The pandemic triggered a "seismic change in perception" regarding telehealth, leading to expanded access throughout the United States. And while legislators in December temporarily extended key telehealth flexibilities, political debate on the topic signaled reluctance to make these changes permanent—and there could be implications if they expire, Sarah Tribble writes for Kaiser Health News.
In December, President Joe Biden signed a $1.7 trillion spending package that included a two-year extension of key telehealth measures, including coverage for Medicare beneficiaries.
However, the debate surrounding the spending package signaled political reluctance to make these changes permanent, leading federal regulators to investigate how Medicare enrollees use telehealth.
"At issue are questions about the value and cost of telehealth, who will benefit from its use, and whether audio and video appointments should continue to be reimbursed at the same rate as face-to-face care," Tribble writes.
Still, Julia Harris, associate director for the health program at the Bipartisan Policy Center think tank, said the federal extension "basically just kicked the can down the road for two years."
Corey Siegel, a doctor at Dartmouth-Hitchcock Medical Center whose patients were using telehealth before the pandemic, said his Medicare patients were not covered for these visits until Congress and regulators decided to temporarily cover remote medical treatment the same way they cover in-person care.
Before the COVID-19 pandemic, Medicare only covered remote medicine in certain situations. While telehealth was covered for patients in rural areas, they were required to travel to a designated site instead of receiving care in their home.
Then, the pandemic triggered a "seismic change in perception," and telehealth "became a household term," said Kyle Zebley, SVP of public policy at the American Telemedicine Association.
Among the omnibus bill's provisions are "paying for audio-only and home care; allowing for a variety of doctors and others, such as occupational therapists, to use telehealth; delaying in-person requirements for mental health patients; and continuing existing telehealth services for federally qualified health clinics and rural health clinics," Tribble notes.
Notably, telehealth use among Medicare beneficiaries grew to over 32% in April 2020—a significant increase from less than 1% before the pandemic. By July 2021, telehealth use accounted for 13% to 17% of claims submitted, according to a fee-for-service claims analysis from McKinsey & Co.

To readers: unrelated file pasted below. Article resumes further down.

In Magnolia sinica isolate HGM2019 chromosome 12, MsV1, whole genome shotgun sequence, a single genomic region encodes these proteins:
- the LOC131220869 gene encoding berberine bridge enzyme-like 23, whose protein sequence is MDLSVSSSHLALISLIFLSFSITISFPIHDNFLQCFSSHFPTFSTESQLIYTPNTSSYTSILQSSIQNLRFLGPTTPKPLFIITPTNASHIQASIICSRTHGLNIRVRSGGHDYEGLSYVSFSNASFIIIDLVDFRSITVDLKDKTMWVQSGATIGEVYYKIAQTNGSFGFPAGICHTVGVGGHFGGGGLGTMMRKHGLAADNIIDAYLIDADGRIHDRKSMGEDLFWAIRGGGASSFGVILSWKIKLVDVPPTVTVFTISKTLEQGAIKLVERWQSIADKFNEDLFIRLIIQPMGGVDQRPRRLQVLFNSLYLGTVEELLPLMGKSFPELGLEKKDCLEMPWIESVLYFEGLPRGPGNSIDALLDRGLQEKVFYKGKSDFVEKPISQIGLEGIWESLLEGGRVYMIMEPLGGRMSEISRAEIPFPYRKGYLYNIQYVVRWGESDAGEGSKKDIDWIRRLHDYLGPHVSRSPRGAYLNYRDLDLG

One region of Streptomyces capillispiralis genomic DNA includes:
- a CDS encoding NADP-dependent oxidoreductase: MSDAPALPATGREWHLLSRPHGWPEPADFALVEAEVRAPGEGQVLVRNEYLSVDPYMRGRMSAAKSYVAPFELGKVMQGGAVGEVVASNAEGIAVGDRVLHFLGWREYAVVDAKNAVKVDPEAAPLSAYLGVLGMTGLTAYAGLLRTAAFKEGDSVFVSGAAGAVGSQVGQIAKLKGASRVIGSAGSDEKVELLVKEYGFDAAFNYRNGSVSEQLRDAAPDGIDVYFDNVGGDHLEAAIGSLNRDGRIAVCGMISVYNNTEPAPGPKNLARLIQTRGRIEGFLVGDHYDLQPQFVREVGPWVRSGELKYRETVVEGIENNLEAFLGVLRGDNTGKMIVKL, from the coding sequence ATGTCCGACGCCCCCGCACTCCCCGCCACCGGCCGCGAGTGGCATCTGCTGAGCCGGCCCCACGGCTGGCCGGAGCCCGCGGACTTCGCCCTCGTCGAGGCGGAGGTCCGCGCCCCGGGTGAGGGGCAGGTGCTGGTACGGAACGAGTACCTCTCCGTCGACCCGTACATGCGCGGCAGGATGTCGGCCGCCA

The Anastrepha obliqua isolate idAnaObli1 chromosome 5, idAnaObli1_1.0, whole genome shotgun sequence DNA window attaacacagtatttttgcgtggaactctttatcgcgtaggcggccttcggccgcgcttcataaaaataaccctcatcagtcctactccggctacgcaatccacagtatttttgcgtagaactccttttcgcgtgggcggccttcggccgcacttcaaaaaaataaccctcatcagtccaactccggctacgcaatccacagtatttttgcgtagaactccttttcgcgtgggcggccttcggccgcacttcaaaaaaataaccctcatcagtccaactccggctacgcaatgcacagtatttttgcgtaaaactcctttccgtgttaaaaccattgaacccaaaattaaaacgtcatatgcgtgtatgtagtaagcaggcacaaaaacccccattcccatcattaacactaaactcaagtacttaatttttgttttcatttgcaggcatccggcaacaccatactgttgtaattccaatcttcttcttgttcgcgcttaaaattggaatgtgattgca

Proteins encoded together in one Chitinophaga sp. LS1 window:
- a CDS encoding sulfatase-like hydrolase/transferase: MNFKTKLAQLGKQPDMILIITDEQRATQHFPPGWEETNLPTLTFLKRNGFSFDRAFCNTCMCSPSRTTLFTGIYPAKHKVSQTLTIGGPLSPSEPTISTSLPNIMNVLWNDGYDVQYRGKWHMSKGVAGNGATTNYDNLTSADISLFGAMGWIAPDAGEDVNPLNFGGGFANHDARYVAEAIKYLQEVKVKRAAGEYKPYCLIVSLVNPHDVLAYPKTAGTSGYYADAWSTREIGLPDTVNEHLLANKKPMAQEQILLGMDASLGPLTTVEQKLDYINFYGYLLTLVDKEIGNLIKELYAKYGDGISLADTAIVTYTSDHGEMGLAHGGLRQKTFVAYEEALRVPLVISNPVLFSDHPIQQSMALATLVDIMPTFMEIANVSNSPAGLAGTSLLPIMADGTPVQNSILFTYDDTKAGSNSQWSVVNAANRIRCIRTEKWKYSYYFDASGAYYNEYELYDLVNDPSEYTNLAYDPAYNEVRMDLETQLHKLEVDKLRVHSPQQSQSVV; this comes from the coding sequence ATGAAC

Josh LaRosa, VP at the Wynne Health Group, noted that concerns over potential fraud and the cost of expanding telehealth have made politicians hesitant to make current flexibilities permanent. According to LaRosa, the report required by the omnibus package "is really going to help to provide more clarity."
In a 2021 report, the Government Accountability Office warned that telehealth use could increase Medicare and Medicaid spending, and the Congressional Budget Office said telehealth could make it easier for people to access healthcare more often, leading to more spending.
Telehealth advocates like Zebley claim that remote care does not necessarily cost more. "If the priority is preventative care and expanding access, that should be taken into account when considering costs," Zebley said, noting that an increase in preventive care could lower more expensive spending in the long term.
Siegel and his colleagues at Dartmouth view remote care as a tool to help patients with chronic illness receive ongoing care while preventing expensive emergency care. Remote care "allows patients to not be burdened by their illnesses," Siegel said. "It's critical that we keep this going."
"Patients like it and they want to continue doing it," said Katelyn Darling, director of operations for Dartmouth's virtual care center, noting that many doctors also like telehealth.
If Congress does not continue to fund at-home visits after 2024, Darling said she worries that patients will have to travel to appointments that could have been remote.
"We absolutely need those provisions to become permanent," said Brad Schipper, president of virtual care at Sanford Health. Leaders at Sanford are also closely watching to see whether physicians will continue to get paid for care they provide across state lines.
"During the pandemic, licensing requirements in states were often relaxed to enable doctors to practice in other states and many of those requirements are set to expire at the end of the public health emergency," Tribble writes. Notably, licensing requirements were not addressed in the spending package.
Separately, Sara Gibson, medical director for Little Colorado Behavioral Health Centers, noted that "[t]here are some people who have no access to care without telehealth."
"That has to be added into the equation," Gibson added.
Gibson, a psychiatrist who has used telehealth for decades, said one key question for policymakers moving forward is not whether telehealth is better than in-person care. Instead, it is "telehealth vs. no care," Gibson said. (Tribble, Kaiser Health News, 1/31)
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